Moxibustion

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Moxa or moxibustion is a term derived from the Japanese word mogusa or mo kusa, meaning, “burning herb.” It can be found in many forms, from moxa “wool” to moxa pressed into a charcoal stick, but it is always harvested from the mugwort plant (artemisia vulgaris or artemisia argyii). After harvesting, the leaves are ground aged for 3-5 years before use.


Mugwort has been used alongside acupuncture for over 3 thousand years, at least as long as we have evidence of the practice of acupuncture. The translation of the Chinese character for acupuncture, zhenjiu: “zhen” stands for needle and “jiu” means moxa, or acupuncture-moxibustion. They are integral and complimentary modes of treatment: “A disease that may not be treated by acupuncture may be treated by moxibustion,”  according to the Lingshu (Miraculous Pivot, or Spiritual Pivot), one of 2 parts of Nei Jing (The Yellow Emperor’s Classic of Internal Medicine), the earliest book written on Chinese Medicine, compiled around 305-204 B.C.
There is evidence of a long history of the use of mugwort within the archives of Western civilization too. Its Latin name, Artemesia Vulgaris associates the herb with the Greek God Artemis. Below is an illustration from an 11th century manuscript in which her Roman counterpart, Diana, hands the god Chiron the herb mugwort for medicinal purposes.


What exactly does the practitioner do?
In the U.S., practitioners generally hold a burning moxa stick close to, but not touching, the surface of the skin.

In this method, the moxa material is compressed into a stick or pole, looking not unlike an oversized cigar that can be lit and allowed to smolder, producing a unique form of very penetrating heat.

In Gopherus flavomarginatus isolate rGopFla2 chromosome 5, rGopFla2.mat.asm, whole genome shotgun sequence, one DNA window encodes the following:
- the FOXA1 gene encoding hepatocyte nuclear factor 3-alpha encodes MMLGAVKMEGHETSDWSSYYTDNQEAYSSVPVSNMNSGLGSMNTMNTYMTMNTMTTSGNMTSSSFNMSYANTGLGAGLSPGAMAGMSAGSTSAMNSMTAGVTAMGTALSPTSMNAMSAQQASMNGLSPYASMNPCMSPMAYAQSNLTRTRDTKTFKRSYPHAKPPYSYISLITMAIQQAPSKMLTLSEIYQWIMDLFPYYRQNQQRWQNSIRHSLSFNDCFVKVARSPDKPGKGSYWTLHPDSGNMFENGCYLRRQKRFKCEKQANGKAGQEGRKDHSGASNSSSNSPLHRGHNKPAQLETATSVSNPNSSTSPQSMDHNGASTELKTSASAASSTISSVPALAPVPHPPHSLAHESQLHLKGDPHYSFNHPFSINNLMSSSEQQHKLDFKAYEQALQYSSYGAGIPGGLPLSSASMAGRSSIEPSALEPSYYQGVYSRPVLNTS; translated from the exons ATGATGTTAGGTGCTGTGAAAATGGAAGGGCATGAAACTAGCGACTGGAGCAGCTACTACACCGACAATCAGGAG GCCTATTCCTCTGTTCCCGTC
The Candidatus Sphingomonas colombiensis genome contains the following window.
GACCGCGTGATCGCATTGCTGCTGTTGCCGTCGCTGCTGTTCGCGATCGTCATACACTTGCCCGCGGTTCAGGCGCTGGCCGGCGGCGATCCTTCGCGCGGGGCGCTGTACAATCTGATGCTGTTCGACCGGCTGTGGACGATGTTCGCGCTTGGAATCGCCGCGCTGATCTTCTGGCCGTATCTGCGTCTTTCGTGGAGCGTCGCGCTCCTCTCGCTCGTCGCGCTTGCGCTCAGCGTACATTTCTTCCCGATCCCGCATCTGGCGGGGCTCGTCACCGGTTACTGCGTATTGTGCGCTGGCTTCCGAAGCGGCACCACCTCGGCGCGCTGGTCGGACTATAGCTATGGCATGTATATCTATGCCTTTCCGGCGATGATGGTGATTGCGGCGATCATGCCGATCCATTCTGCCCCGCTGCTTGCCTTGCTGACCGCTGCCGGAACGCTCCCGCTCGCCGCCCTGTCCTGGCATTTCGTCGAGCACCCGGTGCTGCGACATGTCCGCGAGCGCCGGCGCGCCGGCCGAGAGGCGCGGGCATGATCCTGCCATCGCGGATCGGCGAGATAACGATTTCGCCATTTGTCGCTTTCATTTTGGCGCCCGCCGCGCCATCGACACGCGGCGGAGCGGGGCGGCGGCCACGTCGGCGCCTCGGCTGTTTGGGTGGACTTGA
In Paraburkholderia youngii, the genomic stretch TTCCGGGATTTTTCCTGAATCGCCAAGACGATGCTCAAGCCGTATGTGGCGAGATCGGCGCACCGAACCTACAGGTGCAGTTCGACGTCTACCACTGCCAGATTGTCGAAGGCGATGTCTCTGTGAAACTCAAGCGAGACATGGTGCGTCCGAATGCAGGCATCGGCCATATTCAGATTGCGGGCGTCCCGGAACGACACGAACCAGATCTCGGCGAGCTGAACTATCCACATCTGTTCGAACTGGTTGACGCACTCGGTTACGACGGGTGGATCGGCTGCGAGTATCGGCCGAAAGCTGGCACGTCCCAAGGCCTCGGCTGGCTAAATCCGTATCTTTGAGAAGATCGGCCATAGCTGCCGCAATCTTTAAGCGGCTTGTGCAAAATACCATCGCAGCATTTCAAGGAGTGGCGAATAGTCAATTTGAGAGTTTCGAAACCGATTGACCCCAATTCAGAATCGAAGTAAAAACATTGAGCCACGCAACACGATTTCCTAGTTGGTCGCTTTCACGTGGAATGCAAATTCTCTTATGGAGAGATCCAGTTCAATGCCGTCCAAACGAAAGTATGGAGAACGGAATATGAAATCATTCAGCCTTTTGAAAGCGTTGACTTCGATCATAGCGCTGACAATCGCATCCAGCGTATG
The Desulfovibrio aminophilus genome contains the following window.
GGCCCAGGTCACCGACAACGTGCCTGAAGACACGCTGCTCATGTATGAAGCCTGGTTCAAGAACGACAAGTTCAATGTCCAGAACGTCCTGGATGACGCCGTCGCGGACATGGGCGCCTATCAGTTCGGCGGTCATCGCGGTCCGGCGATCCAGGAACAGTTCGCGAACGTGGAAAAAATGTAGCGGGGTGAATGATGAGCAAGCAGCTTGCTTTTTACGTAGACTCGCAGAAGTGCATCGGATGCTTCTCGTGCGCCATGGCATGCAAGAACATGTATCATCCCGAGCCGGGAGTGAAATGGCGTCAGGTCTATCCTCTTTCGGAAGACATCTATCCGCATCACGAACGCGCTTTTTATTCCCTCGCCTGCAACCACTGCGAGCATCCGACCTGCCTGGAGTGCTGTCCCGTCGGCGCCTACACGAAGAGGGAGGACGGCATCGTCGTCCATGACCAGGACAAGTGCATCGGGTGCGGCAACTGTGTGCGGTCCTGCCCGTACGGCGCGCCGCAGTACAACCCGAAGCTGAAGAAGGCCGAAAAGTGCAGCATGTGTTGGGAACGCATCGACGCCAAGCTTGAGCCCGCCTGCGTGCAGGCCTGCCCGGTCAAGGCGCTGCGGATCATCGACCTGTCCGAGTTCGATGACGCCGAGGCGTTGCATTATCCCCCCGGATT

The smoldering moxa stick is held over specific areas, often, though not always, corresponding to certain acupuncture points. The glowing end of the moxa stick is held about an inch or two above the surface of the skin until the area reddens and becomes suffused with warmth.

What can I expect to feel?
It is not uncommon for patients receiving moxibustion to report a sudden flooding of warmth that quickly radiates along a specific pathway (usually corresponding with the jing luo channel that is being treated) away from the site of application. This is a good result, as it indicates the arrival of the Qi and signals that the flow of Qi and xue has been freed in the channel.
When is moxibustion used?Moxibustion is used for:
  • Pain due to injury or arthritis, especially in "cold" patterns where the pain naturally feels better with the application of heat
  • Digestive problems and irregular elimination
  • Gynecological and obstetrical conditions, including breech presentation in late term pregnancy
  • Protection against cold and flu strains
Practitioners often do both acupuncture and moxibustion in the same clinic session when appropriate to the diagnosis and treatment strategy. Practitioners believe that the therapies increase each other's effectiveness when used together.
Unlike acupuncture, which is almost always done by a trained practitioner in a clinic setting, moxibustion can be easily used at home. It is not uncommon for Chinese medical practitioners to train their patients to use moxa on themselves to strengthen the effect of the clinical sessions between appointments.


What does it smell like?
There is a small inconvenience associated with moxibustion: the smoke and odor. Although there are so-called smokeless varieties of moxa, the preferred true moxa (made from mugwort) does produce a lot of smoke when burned. Most TCM clinics are well equipped with a good ventilation and air purification system, so this is not a big problem.
However, the lingering odor produced from burning mugwort unfortunately smells somewhat like marijuana. Most practitioners in the United States, place small signs around their office informing patients and visitors about the true nature of the odor that they may be noticing.

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